Image: Doctor talking with female patient, via Shutterstock
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Monday, May 20th, 2013
A new method of performing in vitro fertilization (IVF), one of the most common medical interventions used to help infertile couples become pregnant, has shown promising initial success rates. Developed in London, the new technique involves taking time-lapse photos of embryos as they develop, enabling doctors to choose the most “low-risk” embryos–with the lowest probability of having chromosomal abnormalities or other defects that could stop their growth–to transfer into a hopeful mother-to-be. NBC News has more:
In their study, published in the journal Reproductive BioMedicine Online, the team’s chances of producing a successful live birth after in-vitro fertilization (IVF) were increased by 56 percent using the new technique compared to the standard method of selecting embryos that look best through a microscope.
“In the 35 years I have been in this field, this is probably the most exciting and significant development that can be of value to all patients seeking IVF,” said Simon Fishel, a leading fertility doctor and director at the IVF clinic operator CARE Fertility where the technique is being developed.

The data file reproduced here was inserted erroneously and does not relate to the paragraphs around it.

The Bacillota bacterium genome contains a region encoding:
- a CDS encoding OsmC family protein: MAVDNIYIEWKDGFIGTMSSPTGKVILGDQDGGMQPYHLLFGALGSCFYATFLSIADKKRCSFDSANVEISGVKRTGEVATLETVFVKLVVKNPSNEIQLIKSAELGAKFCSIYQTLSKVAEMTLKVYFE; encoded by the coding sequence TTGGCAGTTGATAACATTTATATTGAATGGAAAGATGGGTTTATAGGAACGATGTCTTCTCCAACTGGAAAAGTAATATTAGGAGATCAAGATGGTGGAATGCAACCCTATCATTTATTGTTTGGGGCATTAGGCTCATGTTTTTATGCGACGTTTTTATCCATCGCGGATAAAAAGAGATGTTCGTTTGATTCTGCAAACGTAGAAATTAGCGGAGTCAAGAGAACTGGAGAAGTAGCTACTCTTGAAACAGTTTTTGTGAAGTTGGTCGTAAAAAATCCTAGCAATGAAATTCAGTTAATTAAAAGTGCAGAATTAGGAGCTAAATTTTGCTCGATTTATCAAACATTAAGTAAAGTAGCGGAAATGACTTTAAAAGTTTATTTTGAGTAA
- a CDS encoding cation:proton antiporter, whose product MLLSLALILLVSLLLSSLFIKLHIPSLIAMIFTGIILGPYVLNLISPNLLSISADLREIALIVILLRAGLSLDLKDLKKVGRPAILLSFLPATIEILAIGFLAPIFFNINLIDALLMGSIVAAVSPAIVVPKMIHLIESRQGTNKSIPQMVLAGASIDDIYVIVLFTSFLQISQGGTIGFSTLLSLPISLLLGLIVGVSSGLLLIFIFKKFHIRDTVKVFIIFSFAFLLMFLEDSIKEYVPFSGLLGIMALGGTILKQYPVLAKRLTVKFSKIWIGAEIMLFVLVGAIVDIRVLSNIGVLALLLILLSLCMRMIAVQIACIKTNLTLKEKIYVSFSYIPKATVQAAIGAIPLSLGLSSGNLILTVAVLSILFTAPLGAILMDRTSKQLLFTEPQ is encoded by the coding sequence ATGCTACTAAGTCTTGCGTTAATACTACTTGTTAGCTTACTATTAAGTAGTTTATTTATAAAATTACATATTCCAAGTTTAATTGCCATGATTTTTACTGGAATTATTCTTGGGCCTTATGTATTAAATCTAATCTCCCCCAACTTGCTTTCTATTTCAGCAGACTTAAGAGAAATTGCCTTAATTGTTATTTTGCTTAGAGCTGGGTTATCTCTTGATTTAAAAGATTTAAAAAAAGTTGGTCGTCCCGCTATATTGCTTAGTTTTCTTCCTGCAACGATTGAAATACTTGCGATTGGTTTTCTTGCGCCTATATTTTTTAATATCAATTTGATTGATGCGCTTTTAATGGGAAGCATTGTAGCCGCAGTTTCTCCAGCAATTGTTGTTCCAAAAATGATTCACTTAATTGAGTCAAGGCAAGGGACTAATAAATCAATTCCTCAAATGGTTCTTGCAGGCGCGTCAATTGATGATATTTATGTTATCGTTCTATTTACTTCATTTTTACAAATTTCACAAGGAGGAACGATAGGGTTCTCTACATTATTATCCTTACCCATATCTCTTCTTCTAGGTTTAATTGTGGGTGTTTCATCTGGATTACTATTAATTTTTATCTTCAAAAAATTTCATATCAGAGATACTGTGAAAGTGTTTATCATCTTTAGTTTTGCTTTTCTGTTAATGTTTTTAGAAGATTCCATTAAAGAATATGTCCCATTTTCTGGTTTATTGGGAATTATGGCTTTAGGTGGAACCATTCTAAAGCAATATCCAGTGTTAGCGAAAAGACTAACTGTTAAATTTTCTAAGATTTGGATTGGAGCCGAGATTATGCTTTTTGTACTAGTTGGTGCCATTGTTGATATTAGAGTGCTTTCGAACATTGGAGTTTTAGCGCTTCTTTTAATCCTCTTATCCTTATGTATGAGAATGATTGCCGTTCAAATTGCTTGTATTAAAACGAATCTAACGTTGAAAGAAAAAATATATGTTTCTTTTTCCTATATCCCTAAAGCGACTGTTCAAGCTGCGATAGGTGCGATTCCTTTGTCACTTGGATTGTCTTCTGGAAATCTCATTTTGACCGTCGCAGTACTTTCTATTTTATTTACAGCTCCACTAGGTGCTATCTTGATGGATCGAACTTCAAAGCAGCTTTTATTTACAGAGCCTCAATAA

Independent scientists not involved in the work welcomed it as a significant advance but said full randomized controlled trials – the gold standard in medicine – should be conducted before it is adopted as mainstream practice.
“This paper is interesting because we really do need to make advances in selecting the best embryos created during IVF,” said Allan Pacey of Sheffield University, chair of the British Fertility Society.
“The idea of monitoring embryo development more closely is being used increasingly in clinics around the world and so it is good to see the science involved submitted to peer review and publication,” he added. “All too often, developments in IVF are trumpeted as advances when they remain unproven.”